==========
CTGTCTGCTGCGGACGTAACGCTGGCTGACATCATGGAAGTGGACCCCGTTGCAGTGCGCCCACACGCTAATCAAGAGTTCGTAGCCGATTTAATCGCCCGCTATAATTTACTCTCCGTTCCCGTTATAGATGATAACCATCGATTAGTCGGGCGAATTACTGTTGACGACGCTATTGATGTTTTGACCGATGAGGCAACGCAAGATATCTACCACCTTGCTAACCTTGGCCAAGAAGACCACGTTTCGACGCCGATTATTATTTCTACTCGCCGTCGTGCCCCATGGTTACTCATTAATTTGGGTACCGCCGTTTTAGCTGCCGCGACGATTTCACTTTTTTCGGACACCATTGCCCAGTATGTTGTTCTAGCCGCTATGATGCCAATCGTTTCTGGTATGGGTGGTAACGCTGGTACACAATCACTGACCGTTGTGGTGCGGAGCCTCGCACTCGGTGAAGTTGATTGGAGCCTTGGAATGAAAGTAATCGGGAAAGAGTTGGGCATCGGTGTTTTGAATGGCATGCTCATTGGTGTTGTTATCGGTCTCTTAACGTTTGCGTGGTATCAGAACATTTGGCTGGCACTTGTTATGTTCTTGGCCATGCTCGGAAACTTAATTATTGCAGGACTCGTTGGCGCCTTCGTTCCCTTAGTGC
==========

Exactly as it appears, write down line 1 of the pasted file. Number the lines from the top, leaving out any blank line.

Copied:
CTGTCTGCTGCGGACGTAACGCTGGCTGACATCATGGAAGTGGACCCCGTTGCAGTGCGCCCACACGCTAATCAAGAGTTCGTAGCCGATTTAATCGCCCGCTATAATTTACTCTCCGTTCCCGTTATAGATGATAACCATCGATTAGTCGGGCGAATTACTGTTGACGACGCTATTGATGTTTTGACCGATGAGGCAACGCAAGATATCTACCACCTTGCTAACCTTGGCCAAGAAGACCACGTTTCGACGCCGATTATTATTTCTACTCGCCGTCGTGCCCCATGGTTACTCATTAATTTGGGTACCGCCGTTTTAGCTGCCGCGACGATTTCACTTTTTTCGGACACCATTGCCCAGTATGTTGTTCTAGCCGCTATGATGCCAATCGTTTCTGGTATGGGTGGTAACGCTGGTACACAATCACTGACCGTTGTGGTGCGGAGCCTCGCACTCGGTGAAGTTGATTGGAGCCTTGGAATGAAAGTAATCGGGAAAGAGTTGGGCATCGGTGTTTTGAATGGCATGCTCATTGGTGTTGTTATCGGTCTCTTAACGTTTGCGTGGTATCAGAACATTTGGCTGGCACTTGTTATGTTCTTGGCCATGCTCGGAAACTTAATTATTGCAGGACTCGTTGGCGCCTTCGTTCCCTTAGTGC